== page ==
Amazon, Google and other big brands – including Stripe, PayPal and Square – are supporting a role for the Federal Reserve in creating a sustainable structure for real-time payments in the U.S.
The goal? To connect all U.S. banks and credit unions and facilitate a more effective and efficient payments ecosystem.
“We applaud the Board for thinking boldly and working to lead the United States towards a modern payments infrastructure that serves the needs of all Americans,” trade group Financial Innovation Now (FIN) wrote in a letter submitted to the Federal Reserve Board. FIN said that it represented technology companies including Amazon, Apple, Google, Intuit, PayPal, Square and Stripe.
The letter came in response to a request from the Federal Reserve Board for comments on ways the Federal Reserve could support a U.S. system for faster payments.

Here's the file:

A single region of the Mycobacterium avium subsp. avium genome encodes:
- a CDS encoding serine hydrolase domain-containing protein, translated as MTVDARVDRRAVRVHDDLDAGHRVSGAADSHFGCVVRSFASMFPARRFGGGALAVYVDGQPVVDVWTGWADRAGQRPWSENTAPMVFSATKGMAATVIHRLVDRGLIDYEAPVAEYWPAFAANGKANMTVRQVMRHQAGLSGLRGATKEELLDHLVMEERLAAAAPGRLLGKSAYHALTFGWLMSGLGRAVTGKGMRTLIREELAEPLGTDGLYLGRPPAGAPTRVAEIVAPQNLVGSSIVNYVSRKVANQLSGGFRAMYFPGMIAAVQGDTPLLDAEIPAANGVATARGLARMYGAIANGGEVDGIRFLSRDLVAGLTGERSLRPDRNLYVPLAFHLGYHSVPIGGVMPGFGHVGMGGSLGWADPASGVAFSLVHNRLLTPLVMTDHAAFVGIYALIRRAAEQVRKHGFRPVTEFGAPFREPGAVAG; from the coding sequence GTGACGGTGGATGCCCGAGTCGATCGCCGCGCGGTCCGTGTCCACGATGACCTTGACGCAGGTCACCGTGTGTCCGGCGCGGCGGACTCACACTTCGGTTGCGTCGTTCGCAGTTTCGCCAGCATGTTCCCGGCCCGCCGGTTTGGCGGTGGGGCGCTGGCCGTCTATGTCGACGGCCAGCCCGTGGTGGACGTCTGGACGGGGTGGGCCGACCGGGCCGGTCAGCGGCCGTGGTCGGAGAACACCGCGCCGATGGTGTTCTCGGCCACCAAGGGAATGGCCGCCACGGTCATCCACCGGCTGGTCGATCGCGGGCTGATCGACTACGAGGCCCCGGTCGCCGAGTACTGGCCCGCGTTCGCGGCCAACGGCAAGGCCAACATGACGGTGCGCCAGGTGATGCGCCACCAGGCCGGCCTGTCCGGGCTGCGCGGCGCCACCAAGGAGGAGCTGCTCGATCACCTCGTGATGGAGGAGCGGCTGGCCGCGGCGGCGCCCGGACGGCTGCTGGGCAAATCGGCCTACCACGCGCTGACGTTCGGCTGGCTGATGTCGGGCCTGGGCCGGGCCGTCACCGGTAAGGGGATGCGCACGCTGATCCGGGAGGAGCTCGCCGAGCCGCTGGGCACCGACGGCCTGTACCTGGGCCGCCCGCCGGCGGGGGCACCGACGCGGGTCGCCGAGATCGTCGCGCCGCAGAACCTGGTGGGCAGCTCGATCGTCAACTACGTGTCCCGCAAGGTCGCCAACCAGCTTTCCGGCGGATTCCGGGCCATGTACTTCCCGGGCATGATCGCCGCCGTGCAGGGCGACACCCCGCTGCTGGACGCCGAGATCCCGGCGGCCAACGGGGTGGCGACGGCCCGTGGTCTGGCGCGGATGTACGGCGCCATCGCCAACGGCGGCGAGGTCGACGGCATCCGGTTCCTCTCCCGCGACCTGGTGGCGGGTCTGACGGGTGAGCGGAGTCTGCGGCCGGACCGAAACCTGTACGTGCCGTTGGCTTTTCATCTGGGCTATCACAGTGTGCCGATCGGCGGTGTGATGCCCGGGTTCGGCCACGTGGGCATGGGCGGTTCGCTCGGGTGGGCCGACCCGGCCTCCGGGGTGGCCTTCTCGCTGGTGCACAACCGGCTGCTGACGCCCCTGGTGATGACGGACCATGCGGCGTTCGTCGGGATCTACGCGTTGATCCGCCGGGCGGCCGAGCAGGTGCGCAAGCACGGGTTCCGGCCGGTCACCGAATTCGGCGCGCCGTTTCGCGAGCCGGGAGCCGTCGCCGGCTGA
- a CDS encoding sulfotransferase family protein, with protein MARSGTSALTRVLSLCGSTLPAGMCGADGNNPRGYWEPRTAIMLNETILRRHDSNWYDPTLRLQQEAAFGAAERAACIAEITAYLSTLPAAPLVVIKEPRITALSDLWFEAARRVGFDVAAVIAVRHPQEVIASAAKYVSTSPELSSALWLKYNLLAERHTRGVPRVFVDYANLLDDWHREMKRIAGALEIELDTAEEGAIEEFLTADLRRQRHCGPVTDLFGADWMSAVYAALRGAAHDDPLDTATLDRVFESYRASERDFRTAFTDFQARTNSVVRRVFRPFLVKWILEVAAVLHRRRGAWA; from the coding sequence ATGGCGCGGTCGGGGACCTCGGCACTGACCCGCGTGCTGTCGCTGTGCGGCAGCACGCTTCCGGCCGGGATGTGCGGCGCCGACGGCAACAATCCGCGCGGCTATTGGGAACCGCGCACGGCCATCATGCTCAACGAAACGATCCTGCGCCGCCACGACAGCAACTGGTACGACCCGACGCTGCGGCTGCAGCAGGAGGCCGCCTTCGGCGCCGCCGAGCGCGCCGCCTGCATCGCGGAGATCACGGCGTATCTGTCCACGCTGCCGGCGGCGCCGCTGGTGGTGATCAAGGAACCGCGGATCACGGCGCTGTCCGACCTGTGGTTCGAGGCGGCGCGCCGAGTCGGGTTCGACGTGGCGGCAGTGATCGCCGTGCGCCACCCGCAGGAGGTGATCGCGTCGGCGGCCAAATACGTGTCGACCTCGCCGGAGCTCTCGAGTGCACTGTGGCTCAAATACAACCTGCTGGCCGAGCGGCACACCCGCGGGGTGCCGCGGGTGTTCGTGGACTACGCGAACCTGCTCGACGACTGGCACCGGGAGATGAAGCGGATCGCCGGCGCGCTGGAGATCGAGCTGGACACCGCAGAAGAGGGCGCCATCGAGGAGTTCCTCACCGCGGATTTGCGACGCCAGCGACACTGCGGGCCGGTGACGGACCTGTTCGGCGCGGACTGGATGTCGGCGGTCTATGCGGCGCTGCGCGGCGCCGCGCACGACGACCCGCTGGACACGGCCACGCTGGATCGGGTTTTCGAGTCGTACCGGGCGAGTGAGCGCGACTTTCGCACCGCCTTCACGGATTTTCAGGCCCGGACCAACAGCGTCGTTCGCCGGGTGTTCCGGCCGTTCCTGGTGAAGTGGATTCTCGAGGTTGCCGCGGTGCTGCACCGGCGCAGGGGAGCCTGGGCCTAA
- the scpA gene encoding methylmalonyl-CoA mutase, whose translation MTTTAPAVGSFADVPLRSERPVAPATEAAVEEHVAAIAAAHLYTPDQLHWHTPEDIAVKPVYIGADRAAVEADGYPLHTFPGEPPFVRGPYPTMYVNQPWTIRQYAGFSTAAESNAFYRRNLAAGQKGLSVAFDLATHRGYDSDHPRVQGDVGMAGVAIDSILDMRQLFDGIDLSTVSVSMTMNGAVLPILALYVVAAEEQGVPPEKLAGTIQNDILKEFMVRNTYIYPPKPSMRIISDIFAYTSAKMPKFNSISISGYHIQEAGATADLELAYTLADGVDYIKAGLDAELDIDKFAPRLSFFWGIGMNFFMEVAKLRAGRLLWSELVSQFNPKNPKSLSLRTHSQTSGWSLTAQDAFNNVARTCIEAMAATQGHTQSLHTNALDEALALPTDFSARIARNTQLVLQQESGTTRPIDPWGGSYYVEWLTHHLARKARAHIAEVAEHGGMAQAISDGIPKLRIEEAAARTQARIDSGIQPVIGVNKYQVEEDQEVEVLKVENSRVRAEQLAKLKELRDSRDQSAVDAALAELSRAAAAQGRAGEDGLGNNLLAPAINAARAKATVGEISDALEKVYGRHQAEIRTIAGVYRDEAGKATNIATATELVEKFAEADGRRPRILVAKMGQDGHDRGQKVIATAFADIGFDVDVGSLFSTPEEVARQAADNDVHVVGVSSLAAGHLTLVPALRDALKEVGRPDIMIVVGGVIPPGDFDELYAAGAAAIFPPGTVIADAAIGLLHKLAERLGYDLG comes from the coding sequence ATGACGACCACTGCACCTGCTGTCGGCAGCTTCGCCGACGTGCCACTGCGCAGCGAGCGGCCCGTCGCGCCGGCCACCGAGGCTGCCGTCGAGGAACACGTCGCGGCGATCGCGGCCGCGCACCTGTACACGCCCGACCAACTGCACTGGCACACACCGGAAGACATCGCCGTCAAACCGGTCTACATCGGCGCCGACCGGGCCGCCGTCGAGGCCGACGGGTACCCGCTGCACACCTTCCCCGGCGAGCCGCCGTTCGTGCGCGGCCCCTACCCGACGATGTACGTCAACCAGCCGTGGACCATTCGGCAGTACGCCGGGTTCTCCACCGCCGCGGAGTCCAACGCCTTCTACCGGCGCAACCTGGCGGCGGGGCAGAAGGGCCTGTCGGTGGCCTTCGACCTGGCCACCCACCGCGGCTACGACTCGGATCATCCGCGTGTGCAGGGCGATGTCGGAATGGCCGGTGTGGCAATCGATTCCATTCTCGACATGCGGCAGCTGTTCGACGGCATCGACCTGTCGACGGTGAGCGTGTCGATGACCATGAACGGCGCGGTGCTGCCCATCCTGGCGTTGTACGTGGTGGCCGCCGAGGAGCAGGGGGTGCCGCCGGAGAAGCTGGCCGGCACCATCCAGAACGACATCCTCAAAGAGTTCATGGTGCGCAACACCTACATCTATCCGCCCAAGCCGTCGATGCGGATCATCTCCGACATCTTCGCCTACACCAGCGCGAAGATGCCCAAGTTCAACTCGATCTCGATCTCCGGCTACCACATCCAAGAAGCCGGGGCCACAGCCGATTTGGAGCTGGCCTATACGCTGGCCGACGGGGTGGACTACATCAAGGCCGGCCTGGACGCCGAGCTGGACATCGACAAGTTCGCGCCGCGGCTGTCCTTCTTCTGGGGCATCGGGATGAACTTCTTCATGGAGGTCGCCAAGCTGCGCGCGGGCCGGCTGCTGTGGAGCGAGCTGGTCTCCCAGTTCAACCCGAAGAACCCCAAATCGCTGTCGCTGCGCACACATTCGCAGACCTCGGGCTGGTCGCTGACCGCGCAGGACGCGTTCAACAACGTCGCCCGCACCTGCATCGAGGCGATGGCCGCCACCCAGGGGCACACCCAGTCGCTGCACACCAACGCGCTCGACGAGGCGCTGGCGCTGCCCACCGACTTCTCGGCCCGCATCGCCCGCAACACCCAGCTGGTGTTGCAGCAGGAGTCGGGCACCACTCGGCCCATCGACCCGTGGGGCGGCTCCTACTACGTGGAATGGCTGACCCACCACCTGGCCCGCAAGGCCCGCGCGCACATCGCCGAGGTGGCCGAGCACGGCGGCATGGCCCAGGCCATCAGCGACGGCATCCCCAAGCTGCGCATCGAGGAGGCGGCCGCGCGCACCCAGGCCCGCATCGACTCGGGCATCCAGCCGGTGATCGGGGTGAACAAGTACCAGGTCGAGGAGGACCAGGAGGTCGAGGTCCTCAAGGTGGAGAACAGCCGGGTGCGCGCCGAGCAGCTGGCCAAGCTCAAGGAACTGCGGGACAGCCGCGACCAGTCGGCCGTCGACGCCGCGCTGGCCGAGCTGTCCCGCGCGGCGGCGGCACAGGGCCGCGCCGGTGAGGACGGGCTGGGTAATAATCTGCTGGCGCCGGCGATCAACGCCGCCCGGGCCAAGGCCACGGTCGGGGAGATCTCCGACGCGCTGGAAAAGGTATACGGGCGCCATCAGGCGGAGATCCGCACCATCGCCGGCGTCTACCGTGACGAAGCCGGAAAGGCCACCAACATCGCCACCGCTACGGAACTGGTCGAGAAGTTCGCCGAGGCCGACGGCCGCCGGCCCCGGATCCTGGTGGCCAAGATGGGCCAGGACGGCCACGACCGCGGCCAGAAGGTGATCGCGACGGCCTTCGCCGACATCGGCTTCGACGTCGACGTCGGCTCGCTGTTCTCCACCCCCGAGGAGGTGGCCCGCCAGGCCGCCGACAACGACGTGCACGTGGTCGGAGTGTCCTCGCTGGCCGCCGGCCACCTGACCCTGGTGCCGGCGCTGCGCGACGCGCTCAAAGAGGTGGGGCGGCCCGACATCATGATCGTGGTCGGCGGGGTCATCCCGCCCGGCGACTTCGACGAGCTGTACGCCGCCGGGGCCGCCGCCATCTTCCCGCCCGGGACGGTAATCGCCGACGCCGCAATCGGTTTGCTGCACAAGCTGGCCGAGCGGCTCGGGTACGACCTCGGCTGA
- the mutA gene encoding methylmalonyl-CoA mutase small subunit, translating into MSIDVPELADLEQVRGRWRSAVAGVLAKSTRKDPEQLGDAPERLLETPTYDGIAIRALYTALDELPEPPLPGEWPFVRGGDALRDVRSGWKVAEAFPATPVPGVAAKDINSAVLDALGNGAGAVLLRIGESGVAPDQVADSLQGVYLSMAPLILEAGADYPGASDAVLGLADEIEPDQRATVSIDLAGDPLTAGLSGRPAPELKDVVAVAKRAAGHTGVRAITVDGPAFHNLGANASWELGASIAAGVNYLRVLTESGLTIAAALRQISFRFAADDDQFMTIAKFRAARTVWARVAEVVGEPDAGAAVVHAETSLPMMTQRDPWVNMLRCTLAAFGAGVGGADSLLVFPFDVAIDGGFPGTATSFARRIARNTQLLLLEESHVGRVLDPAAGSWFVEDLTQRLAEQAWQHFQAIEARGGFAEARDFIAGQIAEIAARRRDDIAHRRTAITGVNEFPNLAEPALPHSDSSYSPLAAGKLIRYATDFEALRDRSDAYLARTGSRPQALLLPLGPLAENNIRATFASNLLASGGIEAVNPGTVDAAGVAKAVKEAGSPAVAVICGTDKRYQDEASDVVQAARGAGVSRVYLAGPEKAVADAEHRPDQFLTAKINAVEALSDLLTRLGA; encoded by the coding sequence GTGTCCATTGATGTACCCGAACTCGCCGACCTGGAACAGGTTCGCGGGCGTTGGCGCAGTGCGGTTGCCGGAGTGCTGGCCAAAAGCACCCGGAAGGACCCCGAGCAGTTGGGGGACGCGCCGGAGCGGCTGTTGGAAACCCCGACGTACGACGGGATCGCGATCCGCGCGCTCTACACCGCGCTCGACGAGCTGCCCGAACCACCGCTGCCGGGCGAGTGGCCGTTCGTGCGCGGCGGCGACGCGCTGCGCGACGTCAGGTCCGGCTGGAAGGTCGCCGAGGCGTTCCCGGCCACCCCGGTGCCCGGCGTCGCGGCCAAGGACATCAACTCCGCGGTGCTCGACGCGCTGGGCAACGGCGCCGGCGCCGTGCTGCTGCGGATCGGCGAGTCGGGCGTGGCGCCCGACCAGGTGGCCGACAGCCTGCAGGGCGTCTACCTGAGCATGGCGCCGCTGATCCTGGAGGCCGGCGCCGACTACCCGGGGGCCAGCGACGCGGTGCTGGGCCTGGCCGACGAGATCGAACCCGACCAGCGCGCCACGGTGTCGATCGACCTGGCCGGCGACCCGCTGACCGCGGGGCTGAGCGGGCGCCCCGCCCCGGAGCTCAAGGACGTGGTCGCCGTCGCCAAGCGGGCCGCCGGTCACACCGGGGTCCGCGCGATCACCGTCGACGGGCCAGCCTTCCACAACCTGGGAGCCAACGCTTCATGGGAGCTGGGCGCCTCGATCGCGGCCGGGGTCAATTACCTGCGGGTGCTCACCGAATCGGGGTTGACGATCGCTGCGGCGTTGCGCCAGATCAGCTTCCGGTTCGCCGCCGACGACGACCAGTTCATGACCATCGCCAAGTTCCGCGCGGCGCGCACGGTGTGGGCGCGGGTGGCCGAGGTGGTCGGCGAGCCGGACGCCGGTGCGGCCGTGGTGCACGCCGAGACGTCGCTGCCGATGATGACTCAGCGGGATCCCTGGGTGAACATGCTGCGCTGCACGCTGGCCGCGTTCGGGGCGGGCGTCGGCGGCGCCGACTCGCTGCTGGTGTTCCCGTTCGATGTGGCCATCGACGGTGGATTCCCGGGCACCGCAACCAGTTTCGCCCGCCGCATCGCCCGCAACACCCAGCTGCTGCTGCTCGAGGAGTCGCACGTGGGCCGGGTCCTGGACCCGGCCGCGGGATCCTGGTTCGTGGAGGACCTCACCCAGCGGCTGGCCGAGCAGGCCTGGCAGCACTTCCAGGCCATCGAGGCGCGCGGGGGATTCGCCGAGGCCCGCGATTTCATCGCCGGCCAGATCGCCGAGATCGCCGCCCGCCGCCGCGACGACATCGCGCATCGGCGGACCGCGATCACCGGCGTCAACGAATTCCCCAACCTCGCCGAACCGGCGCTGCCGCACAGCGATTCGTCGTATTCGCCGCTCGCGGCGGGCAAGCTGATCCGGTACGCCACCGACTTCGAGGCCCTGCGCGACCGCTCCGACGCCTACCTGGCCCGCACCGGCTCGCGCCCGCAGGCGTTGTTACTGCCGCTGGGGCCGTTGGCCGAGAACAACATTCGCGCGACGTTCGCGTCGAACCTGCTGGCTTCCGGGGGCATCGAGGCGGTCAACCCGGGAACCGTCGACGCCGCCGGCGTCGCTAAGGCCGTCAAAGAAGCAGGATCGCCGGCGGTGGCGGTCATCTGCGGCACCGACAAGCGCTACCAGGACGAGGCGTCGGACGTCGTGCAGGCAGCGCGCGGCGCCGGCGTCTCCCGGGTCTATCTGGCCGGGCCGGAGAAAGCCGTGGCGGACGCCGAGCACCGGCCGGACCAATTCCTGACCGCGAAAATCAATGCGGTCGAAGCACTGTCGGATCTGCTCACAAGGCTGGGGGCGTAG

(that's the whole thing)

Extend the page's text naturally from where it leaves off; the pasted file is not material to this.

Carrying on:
The group said that it agrees “strongly” with the Fed’s proposal to develop a real-time gross settlement service. It cited its members’ role in developing technologies to improve money management and commerce for both consumers and businesses and listed financial inclusion among the reasons for its support.
“While the mobile internet is improving access to money, the speed of money may matter more, particularly for the half of Americans who live paycheck to paycheck,” the letter said.
The group also noted that small businesses are “underserved” by the current system and argued that a real-time system would “help solve liquidity constraints” for those businesses.
The group cited the strong growth of its members’ services as evidence of strong demand for improved payments services.
This support pits the tech companies against big banks in the U.S. According to an article in American Banker, the bigger banks dispute the idea in part because of the potential to slow the interoperability and progress of their already-existing and functional clearing house system.
Smaller banks, however, feel pinched with the inability to set their own pricing should they have to depend on the bigger banks for settlement. An interoperable settlement system would largely benefit them and their ability to cater to their clientele, the American Banker article said.